Packed with international game and console makers out to show the press and public just what they can do, the Tokyo Game Show opened yesterday for a three-day run at Chiba’s Makuhari Messe Convention Center. Eager to showcase their mobile gaming platforms, DoCoMo set up a giant booth splashed in black paint over yellow for a “street style” look. Multiple mobile play stations circling the entire area had event goers lined up ten deep to try out mobile games like Monster Hunter, Sonic, Gundam, and many more. Everyone who plays a game receives different free collectible badges that fit into a DoCoMo badge folder — also free — guaranteeing big crowds here. Last year DoCoMo enjoyed great success with a similar system that handed out collectible cards for each game.
Many handsets come with games already pre-loaded. The new DoCoMo N901iS, for example, has Dragonquest II (from Enix) pre-installed and ready to play. One of the most popular games was a mobile version of Sega’s Sonic the Hedgehog in playable demo form. Sonic will come bundled with one FOMA 901i-series phone starting this winter. An engaging game even on mobile, the movements and execution on the FOMA were reminiscent of the old Sega Genesis edition of Sonic. Capcom’s Monster Hunter, another popular game, will be exclusively on DoCoMo phones for a short time this winter but will soon migrate to other carriers’ game platforms according to a DoCoMo spokesman.
Japan’s 3G mobile phones have expanded the handheld gaming universe way beyond Nintendo and Sony. 3G phones are able to juggle Java and Brew-based high-resolution graphics and improved sound quality, especially through stereo earphones, now give mobile games more nuanced performance values. The spread of flat rate services also means players need not watch the clock or limit their downloads to a bare minimum. Monthly subscription for cell phone-based games typically run just 315 yen (US$2. 70) and increasingly popular, a one-time download option for 500 yen fee, is making them affordable to even average players. Unlike DoCoMo KDDI ignored their mobile game platform, EZ Game Street, completely and for the second year in a row prefers to push their broadband Internet service and its own online multi-player game platform.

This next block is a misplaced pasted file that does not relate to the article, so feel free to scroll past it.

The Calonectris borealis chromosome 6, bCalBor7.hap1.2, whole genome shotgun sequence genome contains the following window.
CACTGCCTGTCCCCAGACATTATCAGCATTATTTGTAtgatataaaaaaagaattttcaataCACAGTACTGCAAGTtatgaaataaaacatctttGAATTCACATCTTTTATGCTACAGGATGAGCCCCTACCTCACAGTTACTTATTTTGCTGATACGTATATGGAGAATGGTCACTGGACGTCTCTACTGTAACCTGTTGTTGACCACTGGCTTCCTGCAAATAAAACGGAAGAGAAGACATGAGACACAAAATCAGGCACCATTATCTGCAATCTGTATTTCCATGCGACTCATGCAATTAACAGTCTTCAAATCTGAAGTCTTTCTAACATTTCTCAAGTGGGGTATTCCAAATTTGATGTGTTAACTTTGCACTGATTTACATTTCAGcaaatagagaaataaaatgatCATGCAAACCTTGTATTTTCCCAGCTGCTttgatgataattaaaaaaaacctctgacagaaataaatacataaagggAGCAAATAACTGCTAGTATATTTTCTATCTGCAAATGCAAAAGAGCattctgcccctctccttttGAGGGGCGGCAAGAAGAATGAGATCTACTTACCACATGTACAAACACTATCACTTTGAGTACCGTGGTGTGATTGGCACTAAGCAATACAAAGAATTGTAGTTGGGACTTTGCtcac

Vodafone was most noticeable for its absence — again. By ignoring the Game Show, the company misses an excellent opportunity to showcase Vodafone’s creative and extensive library of games. Though they were part of a free Vodafone Live handout from gaming bible Famitsu, why not shout louder about their innovative V603SH motion sensor handset which no one else in the world has yet? Get some cute campaign girls to wave it around while playing games, generate goodwill for Vodafone and put a little (e)motion in some Otaku hearts.
Sega was showing off their Edy and Felica IC card phone connection. The Saifu Ketai [wallet phones] are already featured on both DoCoMo and now KDDI au handsets. The beauty of the Edy connection and gaming is that the card reader can be attached to game machines already in place at game, shopping and entertainment centers. The system locks onto the machine much like a Limpet mine with only a minimal adjustment needed to incorporate card reading into the revenue mix.